Bed bugs exchange specific chemical signals corresponding to particular behaviors, and researchers have now combined two unusual technologies to sniff out these signals in a matter of seconds.
The results are published Dec. 5 in the open access journal PLOS ONE by Ole Kilpinen and colleagues from Aarhus University, Denmark, and reveal previously unknown aspects of bed bug lifestyles and mating behaviors.
Previous studies of bedbug chemical signals have been based on the collection and analysis of volatile chemicals they secrete over a period of time.
In this new research, the authors tracked the changes in secreted volatile compounds using video imaging and improved gas analyzers, and found distinct increases in different chemicals depending on the bugs' activity. For example, they found that two compounds were emitted as defense from unwanted mating attempts by both female and male bugs.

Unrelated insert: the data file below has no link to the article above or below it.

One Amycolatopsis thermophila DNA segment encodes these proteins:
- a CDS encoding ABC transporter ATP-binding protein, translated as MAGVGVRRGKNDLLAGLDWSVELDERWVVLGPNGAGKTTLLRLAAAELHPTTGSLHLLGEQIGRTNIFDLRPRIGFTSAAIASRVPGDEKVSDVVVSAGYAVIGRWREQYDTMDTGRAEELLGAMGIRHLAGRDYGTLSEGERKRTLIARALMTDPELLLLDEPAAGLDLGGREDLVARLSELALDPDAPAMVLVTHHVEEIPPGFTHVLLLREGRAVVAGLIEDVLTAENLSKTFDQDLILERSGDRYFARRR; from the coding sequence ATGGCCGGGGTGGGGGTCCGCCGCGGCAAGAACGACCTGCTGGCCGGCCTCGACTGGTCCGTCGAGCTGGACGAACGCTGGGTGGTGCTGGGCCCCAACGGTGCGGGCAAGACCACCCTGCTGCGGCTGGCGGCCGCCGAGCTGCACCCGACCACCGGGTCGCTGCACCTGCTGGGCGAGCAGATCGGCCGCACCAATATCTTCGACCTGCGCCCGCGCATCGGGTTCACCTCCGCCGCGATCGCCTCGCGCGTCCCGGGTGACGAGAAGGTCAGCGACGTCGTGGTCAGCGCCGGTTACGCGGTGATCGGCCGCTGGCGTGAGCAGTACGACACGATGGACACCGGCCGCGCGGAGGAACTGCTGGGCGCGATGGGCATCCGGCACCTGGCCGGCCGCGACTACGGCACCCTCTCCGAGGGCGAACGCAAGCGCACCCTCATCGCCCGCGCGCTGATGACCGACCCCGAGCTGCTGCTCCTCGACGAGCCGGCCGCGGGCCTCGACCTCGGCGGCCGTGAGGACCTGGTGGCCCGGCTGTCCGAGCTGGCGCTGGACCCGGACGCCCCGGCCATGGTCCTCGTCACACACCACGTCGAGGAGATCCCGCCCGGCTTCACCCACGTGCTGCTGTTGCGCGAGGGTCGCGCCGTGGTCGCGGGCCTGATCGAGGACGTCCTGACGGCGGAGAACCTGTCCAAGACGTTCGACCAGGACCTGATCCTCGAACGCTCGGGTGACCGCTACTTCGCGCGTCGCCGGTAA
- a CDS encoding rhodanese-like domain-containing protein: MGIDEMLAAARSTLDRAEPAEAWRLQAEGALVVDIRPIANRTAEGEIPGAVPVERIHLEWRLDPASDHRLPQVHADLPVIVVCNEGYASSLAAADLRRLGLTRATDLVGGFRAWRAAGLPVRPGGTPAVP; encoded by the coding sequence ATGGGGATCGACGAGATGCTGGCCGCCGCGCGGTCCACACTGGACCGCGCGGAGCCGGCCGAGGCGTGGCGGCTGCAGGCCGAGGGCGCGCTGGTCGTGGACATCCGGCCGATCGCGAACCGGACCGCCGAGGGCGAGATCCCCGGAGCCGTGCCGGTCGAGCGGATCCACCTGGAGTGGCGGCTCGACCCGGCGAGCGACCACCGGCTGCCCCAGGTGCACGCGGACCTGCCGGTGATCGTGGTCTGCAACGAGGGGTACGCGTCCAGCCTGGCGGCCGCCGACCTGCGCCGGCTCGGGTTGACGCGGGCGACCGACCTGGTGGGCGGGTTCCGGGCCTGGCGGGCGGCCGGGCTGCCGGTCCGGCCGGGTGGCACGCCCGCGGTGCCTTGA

They also found large variations in the chemicals secreted by the bugs in individual emissions, which the authors suggest emphasizes the need for such real-time tracking technology rather than testing samples collected over long periods of time.
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